Dear Amy: “Burt,” my best friend in college, and I always got along like brothers. After college, we stayed in the same town, where I met my future wife. He was the best man at our wedding. We remained best buddies.
After my wife and I moved to the East Coast, Burt and I got together whenever we could, over holidays, vacations and family gatherings. I always felt that we would be best friends forever.
That changed a few years ago. Out of nowhere, I received a letter from him. He said, “I don’t want to be your friend anymore.” I was shocked and hurt. I wrote him a letter telling him that I apologized if I had ever done anything to hurt him, and detailed all the fun we had together in the past, but I was completely stumped.
Finally, he sent me a return letter. All it said was “It has more to do with me than you.” Since then, I haven’t heard a word from him. Since he has never been married, the only thing I can think of is that he loved me (in more than a brotherly way), and that when I moved away, it hurt him deeply.
Is there anything I can do to win back his friendship?
Dear Confused: More clarity about what is really going on with “Burt” might help you to renew your long-standing friendship, but if your theory is correct, then the burden is on him to somehow change in order to cope with having a platonic relationship. He doesn’t sound inclined (or able) to do this.
Be aware that your friend could be wrestling with any number of issues, including disagreeing with various life choices you have made. (He also might be in love with – or dislike – your wife.)
Unfortunately, if someone says he does not want to have a relationship with you, you are forced to absorb the hurt, even if you don’t understand the reasons behind it. You could contact him again, sending him a newsy and neutral update about your own life and asking him to keep in touch, but pushing too hard – even for answers – isn’t wise, and may make things even more painful for him.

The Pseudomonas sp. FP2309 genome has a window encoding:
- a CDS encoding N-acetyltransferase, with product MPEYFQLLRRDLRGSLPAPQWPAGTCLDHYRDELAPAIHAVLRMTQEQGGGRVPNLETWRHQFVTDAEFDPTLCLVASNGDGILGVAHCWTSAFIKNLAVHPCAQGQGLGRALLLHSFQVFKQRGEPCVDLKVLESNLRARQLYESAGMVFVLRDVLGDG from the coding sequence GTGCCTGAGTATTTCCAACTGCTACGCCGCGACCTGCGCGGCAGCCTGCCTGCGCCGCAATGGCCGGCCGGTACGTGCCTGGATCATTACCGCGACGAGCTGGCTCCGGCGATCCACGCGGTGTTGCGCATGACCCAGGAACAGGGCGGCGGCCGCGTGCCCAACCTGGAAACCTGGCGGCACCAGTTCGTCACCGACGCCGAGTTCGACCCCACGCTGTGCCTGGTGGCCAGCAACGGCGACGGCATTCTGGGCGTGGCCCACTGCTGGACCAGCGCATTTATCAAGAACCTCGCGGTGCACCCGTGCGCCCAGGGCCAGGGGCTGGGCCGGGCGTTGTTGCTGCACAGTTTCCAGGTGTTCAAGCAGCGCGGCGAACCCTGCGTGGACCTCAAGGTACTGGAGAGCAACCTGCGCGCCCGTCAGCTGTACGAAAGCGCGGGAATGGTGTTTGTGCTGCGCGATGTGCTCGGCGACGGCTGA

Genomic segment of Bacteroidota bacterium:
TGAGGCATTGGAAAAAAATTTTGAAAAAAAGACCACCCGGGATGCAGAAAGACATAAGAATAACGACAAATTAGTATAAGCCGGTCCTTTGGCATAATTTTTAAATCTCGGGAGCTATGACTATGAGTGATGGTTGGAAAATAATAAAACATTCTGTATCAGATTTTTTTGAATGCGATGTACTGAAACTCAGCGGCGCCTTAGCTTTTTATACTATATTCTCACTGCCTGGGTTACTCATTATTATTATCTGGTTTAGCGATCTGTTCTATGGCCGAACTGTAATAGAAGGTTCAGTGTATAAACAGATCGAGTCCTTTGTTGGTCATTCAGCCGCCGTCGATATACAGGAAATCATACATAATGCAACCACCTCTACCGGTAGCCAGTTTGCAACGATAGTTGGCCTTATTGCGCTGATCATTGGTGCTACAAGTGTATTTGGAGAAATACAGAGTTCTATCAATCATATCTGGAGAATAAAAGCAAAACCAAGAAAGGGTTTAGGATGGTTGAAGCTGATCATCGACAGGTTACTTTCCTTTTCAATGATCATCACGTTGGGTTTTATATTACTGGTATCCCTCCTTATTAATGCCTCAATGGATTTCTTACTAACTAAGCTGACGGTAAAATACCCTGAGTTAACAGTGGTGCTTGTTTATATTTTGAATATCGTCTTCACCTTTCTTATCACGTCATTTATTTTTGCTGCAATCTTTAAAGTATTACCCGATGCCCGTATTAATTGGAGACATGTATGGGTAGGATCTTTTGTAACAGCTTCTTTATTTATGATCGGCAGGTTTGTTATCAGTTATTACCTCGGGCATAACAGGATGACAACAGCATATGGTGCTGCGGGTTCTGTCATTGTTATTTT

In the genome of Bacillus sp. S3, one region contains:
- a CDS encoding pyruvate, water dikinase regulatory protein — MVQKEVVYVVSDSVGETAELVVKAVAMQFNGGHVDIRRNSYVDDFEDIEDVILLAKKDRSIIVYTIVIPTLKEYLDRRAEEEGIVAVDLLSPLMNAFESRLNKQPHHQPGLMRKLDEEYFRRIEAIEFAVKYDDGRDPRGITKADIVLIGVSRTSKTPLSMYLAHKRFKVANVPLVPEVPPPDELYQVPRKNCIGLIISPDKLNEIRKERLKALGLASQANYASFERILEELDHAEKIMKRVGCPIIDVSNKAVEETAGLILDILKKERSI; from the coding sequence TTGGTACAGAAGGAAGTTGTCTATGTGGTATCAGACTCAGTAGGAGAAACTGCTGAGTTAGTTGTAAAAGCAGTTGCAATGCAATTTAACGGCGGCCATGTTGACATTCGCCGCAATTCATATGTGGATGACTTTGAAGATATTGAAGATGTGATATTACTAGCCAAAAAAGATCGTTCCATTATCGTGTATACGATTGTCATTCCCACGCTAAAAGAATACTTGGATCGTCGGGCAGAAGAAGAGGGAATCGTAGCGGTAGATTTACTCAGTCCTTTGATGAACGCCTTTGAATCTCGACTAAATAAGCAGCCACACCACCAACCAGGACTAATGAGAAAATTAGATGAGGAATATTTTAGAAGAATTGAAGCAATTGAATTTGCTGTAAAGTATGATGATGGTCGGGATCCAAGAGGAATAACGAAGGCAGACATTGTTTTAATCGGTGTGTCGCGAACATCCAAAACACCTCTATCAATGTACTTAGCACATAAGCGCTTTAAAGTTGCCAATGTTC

Dear Amy: I’ve been married to “Laura” for 25 years. Our early years together were sometimes unhappy because of my character flaws.
I have expressed regret and apologized. She says I’ve matured, and we are much happier now. I understand that Laura still has scars from past hurts, even though she’s forgiven me.
When I repeat a past mistake, she still holds her scars over my head, and I feel helpless because I can’t change the past.
Do I have to bite my tongue and feel helpless for the rest of my life? Does the emotional statute of limitations ever expire?
I have no problem being told when I’m wrong, but is it necessary to remind me that a similar mistake hurt her 20 years ago?
Lost in Time
Dear Lost: It is unfair for your wife to dredge up mistakes you made years ago, certainly if you have acknowledged and apologized for these mistakes. Doing so just means that you two are basically locked in a loop of repeated actions and reactions.
“Laura” hasn’t actually forgiven you for your long-ago actions. If she had, she would be able to release both of you from this cycle. Let’s chalk this up to a character flaw on her part.
Your wife might return to pick these scabs because reminding you of your flaws may redress a power imbalance she perceives in your relationship.
The ability to truly let go is a liberating experience. You and your wife could both examine your relationship dynamic with the help of the insightful book, “The Dance of Anger: A Woman’s Guide to Changing the Patterns of Intimate Relationships,” by Harriet Lerner (2014, William Morrow).
Dear Amy: This advice is for “Left Out Liberal,” who was struggling to get through this election season with her conservative husband. I participated in the last presidential election by delivering pamphlets and encouraging people to vote. One of the first things we were taught was NOT to argue with anyone.
In my 72 years, I have never seen anyone’s political views changed as the result of an argument. I suggest she remember what qualities about her husband made her marry him in the first place and simply refuse to argue about this.
Dear Volunteer: Sound advice.
Email Amy Dickinson at firstname.lastname@example.org.